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  • 1.
    Henry, Alastair
    University West, Department of Social and Behavioural Studies, Division for Educational Science and Languages.
    Online Media Creation and L2 Motivation: A Socially Situated Perspective2019In: TESOL quarterly (Print), ISSN 0039-8322, E-ISSN 1545-7249, Vol. 53, no 2, p. 372-404Article in journal (Refereed)
    Abstract [en]

    Digital technologies are increasingly common in language learning. Online media creation provides scope for agency and spaces for identity construction, but empirically grounded conceptualizations of the influences on learners' motivation are lacking and the digital technology–second language motivation interface remains largely unexplored. Using a grounded theory ethnographic approach (Charmaz,2006), and with the aim of developing a theoretical account of the emergence of motivation in online media creation, this study investigated a blog project in an English language classroom in Sweden. Engaging with multiple data sources, and using Ito and colleagues' (2010) theory of participation in media practices as an analytical framework, motivation is conceptualized as stemming from the desire to create a visually appealing and authentic artefact, from a perception of audience, and through the documentation of identities. Variations in motivational intensity between student groups could betraced to varying investments in digital media practices. Primarily, differences were between validation-seeking that was locally oriented and validation-seeking conditioned through actions within a genre of practice. These conceptualizations are of importance for English language teaching. In language-developing activities that involve online media creation, motivation can be enhanced when space for genre exploration is provided

  • 2.
    Henry, Alastair
    et al.
    University West, Department of Social and Behavioural Studies, Division for Educational Science and Languages.
    Korp, Helena
    University West, Department of Social and Behavioural Studies, Division for Educational Science and Languages.
    Sundqvist, Anna
    Karlstad University, Karlstad.
    Thorsen, Cecilia
    University West, Department of Social and Behavioural Studies, Division for Educational Science and Languages.
    Motivational Strategies and the Reframing of English: Activity Design and Challenges for Teachers in Contexts of Extensive Extramural Encounters2018In: TESOL quarterly (Print), ISSN 0039-8322, E-ISSN 1545-7249, no 2, p. 247-273Article in journal (Refereed)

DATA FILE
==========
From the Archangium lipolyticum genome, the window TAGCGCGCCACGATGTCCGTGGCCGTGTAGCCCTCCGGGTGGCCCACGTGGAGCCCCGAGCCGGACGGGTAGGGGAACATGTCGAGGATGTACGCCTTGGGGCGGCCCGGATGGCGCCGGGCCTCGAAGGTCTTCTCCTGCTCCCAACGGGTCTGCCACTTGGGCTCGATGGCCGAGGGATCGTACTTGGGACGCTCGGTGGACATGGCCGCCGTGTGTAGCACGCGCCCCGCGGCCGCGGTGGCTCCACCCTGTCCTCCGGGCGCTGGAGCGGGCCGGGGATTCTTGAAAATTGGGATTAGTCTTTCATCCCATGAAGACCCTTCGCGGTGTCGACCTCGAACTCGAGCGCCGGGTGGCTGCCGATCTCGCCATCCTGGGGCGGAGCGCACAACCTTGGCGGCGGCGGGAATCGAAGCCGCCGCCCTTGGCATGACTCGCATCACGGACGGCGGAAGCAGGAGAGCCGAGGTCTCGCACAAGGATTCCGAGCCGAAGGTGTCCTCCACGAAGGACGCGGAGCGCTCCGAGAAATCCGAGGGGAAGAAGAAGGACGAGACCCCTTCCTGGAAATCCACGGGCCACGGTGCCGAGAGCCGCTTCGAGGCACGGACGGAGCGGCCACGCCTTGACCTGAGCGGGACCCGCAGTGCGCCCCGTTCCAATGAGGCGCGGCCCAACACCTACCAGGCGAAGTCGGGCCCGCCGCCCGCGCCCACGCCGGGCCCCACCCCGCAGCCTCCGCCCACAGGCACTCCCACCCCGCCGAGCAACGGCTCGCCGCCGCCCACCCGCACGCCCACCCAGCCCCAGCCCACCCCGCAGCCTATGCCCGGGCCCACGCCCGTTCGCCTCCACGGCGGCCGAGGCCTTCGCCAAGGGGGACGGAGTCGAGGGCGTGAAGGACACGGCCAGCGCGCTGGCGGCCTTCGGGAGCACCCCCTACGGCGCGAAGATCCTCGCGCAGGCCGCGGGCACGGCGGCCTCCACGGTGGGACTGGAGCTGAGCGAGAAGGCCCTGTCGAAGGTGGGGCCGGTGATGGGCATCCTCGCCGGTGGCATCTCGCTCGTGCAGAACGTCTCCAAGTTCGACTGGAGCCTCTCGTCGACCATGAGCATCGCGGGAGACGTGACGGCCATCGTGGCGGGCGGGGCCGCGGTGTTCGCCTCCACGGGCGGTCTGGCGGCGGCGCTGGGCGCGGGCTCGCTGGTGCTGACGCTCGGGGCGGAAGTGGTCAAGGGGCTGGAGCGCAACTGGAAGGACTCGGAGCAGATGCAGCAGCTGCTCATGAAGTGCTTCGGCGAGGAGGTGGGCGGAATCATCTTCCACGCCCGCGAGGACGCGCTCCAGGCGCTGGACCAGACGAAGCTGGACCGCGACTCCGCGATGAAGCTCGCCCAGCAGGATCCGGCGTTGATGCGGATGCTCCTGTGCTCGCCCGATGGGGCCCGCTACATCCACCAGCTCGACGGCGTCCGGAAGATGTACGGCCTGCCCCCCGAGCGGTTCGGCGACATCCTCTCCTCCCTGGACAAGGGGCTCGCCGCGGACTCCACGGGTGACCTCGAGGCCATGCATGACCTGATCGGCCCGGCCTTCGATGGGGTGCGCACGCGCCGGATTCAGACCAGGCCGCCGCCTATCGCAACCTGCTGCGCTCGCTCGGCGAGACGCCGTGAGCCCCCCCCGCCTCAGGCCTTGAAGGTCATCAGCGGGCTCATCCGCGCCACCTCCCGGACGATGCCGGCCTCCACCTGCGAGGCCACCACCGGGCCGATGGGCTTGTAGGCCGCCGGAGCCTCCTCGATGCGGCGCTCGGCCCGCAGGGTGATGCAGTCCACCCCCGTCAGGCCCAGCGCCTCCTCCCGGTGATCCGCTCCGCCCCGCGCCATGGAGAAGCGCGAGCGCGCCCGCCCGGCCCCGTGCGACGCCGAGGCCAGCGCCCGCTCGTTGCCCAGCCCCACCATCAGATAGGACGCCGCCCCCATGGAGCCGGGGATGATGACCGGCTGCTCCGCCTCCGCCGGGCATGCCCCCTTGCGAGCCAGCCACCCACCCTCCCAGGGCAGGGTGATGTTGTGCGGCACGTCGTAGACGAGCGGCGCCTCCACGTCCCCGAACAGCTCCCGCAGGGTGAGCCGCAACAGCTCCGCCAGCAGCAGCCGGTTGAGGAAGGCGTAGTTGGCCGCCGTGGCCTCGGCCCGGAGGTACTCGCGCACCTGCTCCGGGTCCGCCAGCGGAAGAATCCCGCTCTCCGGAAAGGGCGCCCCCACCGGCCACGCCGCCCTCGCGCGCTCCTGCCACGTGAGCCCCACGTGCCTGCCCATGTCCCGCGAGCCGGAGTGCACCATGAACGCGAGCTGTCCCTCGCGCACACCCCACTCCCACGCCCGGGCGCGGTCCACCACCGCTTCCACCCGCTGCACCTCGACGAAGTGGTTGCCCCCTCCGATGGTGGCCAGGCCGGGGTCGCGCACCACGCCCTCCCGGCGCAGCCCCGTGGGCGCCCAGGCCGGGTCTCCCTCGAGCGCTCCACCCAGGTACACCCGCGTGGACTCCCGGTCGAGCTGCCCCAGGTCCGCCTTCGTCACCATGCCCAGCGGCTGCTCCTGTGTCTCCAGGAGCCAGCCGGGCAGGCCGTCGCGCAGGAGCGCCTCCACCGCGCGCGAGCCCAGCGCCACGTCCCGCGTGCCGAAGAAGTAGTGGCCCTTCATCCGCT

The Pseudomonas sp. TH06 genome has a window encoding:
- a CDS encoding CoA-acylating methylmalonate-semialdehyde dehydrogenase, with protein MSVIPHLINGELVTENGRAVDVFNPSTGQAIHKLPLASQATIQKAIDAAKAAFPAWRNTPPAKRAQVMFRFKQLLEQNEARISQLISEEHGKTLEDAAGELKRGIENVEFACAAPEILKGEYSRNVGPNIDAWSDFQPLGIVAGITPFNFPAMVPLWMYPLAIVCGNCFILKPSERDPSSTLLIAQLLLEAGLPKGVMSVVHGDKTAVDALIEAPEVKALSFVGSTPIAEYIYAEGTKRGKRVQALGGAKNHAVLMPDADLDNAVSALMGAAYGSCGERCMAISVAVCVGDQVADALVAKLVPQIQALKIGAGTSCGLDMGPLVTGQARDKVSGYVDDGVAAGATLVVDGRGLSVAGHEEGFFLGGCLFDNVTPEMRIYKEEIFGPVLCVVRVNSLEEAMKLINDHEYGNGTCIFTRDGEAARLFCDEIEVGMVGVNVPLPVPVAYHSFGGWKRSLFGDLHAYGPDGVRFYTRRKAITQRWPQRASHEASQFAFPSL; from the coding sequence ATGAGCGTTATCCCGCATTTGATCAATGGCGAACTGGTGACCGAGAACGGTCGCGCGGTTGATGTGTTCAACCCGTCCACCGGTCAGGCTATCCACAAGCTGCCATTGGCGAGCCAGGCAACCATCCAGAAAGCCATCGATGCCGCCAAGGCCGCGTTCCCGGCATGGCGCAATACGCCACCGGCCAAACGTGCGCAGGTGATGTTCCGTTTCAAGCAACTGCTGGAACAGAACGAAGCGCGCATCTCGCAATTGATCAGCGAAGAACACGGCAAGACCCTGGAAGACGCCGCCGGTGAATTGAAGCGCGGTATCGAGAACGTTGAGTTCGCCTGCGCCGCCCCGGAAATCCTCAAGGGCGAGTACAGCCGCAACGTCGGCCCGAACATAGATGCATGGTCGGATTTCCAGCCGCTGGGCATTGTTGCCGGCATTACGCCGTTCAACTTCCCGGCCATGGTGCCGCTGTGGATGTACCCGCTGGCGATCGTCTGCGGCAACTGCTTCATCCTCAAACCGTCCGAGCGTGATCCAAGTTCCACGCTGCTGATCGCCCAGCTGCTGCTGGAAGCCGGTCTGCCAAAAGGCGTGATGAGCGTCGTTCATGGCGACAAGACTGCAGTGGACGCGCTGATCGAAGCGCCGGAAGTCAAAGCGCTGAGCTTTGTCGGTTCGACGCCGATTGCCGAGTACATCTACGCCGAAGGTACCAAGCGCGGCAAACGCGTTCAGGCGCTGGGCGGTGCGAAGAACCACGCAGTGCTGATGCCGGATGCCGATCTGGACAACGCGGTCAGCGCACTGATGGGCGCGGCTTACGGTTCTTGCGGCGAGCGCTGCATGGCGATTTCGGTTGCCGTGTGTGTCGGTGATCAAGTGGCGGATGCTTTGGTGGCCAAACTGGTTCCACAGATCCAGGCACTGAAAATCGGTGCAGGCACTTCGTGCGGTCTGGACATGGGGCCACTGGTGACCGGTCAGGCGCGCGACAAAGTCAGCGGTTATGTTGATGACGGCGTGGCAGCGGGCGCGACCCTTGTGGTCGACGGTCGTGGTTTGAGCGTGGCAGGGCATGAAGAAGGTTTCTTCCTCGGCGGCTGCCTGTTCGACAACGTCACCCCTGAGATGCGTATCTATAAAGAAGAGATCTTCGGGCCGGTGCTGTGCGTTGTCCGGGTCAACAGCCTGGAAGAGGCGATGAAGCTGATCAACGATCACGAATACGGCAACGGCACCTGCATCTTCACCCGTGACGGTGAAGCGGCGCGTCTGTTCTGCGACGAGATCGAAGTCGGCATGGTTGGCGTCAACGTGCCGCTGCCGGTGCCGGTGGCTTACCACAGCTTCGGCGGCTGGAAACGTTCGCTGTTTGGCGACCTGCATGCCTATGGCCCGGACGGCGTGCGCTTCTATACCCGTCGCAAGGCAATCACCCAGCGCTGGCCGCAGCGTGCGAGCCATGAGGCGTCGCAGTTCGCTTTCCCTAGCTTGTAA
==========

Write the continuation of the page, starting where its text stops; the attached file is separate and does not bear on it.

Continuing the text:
Abstract [en]

    Motivational strategies are underresearched, and studies so far conducted have been in sociolinguistic contexts where English is not extensively encountered outside the classroom. Given also that little is known about strategies relating to the design and content of classroom activities, the purpose of this study is to identify and critically evaluate strategies focusing on activity design and content in classroom activities that, in a setting where students have extensive extramural English encounters, teachers have found to be effective in generating motivation. Using Dörnyei's (2001) taxonomy of motivational strategies as an analytical tool, 112 descriptions of motivational activities provided by a randomly drawn sample of secondary EFL teachers in Sweden (N = 252) were content-analyzed with a focus on design and content. Providing support for Dörnyei's proposals, the results reveal the prominence of activities that enable students to work with authentic materials (cultural artefacts produced for a purpose other than teaching) and in ways that can be experienced as authentic. Activities involving digital technologies which provide opportunities for creativity are also prominent. Use of authentic materials places high demands on teachers' pedagogical and linguistic skills. In contexts where students respond positively to such activities, teachers' language awareness skills become of significant importance.

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